During the Olympics, most of the focus is on the talent and success of the individual athletes. Yet, Karen Crouse, a writer for the New York Times and author of Norwich: One Tiny Vermont Town’s Secret to Happiness and Excellence, believes that one small town deserves the same attention.
Norwich, Vermont, a town with a population of 3,000,has produced eleven Olympians since 1984. Inspired by the instant connection she felt with the tiny town because of her personal experiences as a swimmer in Santa Clara, California, another Olympic powerhouse, Crouse wanted to discover just what it was that was helping Norwich become so successful.
After talking with the athletes and their families, she noticed two factors that contributed to these athletes’ successes. The first was a domino effect, when one individual witnesses the excellence of another, it normalizes the experience and allows the goal to appear more attainable. Another reason Crouse attributes to Norwich’s success is the role that the adults play in the athletes lives. They do not tell them what to do, but rather, encourage them to make their own choices. These practices have allowed Norwich to create a community that promotes a healthy environment that breeds future success.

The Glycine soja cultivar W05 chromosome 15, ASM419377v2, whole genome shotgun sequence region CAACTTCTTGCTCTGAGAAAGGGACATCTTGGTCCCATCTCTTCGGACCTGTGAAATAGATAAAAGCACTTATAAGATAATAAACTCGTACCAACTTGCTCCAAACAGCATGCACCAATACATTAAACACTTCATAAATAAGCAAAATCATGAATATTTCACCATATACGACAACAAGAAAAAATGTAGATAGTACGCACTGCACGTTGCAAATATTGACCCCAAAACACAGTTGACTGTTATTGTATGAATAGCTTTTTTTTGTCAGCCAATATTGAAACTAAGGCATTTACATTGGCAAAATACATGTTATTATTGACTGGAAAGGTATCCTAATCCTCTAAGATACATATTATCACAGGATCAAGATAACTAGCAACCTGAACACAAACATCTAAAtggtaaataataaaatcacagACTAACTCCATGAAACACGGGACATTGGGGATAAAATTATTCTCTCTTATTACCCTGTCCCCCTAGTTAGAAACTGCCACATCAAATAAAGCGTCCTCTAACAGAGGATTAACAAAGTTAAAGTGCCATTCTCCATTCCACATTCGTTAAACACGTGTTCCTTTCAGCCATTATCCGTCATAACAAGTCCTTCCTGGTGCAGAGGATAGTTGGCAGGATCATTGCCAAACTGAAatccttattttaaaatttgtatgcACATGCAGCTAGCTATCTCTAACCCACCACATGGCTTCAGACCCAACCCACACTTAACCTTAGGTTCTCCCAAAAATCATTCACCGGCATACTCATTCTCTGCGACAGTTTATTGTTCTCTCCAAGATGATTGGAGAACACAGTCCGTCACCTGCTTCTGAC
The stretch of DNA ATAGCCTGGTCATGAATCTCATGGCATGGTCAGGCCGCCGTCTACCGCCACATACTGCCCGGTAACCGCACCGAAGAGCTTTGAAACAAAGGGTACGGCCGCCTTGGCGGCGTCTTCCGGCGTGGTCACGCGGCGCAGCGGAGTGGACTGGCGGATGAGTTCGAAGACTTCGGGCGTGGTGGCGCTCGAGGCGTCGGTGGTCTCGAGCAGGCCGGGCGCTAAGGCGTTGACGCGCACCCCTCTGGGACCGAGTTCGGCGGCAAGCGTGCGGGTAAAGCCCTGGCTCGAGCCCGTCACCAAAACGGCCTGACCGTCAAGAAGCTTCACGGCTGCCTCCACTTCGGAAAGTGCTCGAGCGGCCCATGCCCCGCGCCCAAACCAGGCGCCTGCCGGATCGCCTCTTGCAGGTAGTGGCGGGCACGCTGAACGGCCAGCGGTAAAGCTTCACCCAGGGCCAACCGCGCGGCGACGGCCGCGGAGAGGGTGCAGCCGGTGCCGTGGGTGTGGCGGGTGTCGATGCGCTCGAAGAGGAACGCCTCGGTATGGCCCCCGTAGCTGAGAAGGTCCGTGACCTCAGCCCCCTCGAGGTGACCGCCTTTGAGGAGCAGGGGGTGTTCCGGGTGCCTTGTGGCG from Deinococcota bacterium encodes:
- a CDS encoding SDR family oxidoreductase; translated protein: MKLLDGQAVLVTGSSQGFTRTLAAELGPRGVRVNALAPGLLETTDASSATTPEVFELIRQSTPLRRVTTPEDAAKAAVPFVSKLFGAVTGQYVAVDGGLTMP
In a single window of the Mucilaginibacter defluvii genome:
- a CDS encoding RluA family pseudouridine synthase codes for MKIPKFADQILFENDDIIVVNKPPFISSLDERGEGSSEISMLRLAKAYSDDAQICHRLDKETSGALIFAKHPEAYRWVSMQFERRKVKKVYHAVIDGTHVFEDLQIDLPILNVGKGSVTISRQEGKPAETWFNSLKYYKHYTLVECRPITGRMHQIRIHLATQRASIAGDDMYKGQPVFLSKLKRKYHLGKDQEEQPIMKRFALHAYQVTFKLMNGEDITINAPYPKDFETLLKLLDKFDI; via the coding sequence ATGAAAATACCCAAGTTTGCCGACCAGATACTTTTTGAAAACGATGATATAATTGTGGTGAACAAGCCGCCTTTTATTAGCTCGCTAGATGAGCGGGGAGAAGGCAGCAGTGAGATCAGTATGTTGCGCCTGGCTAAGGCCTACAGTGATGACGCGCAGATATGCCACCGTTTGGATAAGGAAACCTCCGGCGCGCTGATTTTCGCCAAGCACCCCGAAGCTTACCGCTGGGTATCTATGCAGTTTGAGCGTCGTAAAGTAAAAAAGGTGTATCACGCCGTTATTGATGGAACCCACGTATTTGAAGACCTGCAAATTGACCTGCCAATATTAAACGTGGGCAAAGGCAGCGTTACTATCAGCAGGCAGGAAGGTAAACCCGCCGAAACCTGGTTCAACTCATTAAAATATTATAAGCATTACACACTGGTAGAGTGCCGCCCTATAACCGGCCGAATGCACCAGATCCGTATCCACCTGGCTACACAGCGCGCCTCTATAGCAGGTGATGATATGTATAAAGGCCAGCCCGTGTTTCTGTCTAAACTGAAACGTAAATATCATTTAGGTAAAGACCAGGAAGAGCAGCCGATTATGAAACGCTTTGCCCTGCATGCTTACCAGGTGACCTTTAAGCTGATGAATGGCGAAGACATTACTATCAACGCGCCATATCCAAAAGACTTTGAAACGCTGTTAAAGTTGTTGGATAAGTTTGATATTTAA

Karen Crouse, writer for New York Times and author of Norwich: One Tiny Vermont Town’s Secret to Happiness and Excellence
Learning to survive in uncertain times and learning how to treat everyone in our community with respect and equality are lessons we can all benefit from. However, we don’t usually think that primitive peoples are the best teachers of these lessons. Our guest would take exception to that. As a young woman, she lived with the old Bushmen of southwestern Africa and discusses how she learned a lot about how to raise children, find food and water, and about how community cooperation and equality of the sexes enabled these people to survive and thrive in a formidable environment.
When people head out on foreign vacations this summer, many of them take the tried and true path: visit the big monuments, tourist attractions and stay with their tour groups. Our guest has spent many years of his life traveling the world and he suggests that for a better and more memorable trip, you should rub shoulders with the locals in the country you’re visiting. We’ll hear his thoughts on why it’s important to learn about the culture of the country you’re visiting, how freedom is interpreted in other countries and how you can help the people you meet better understand America and you.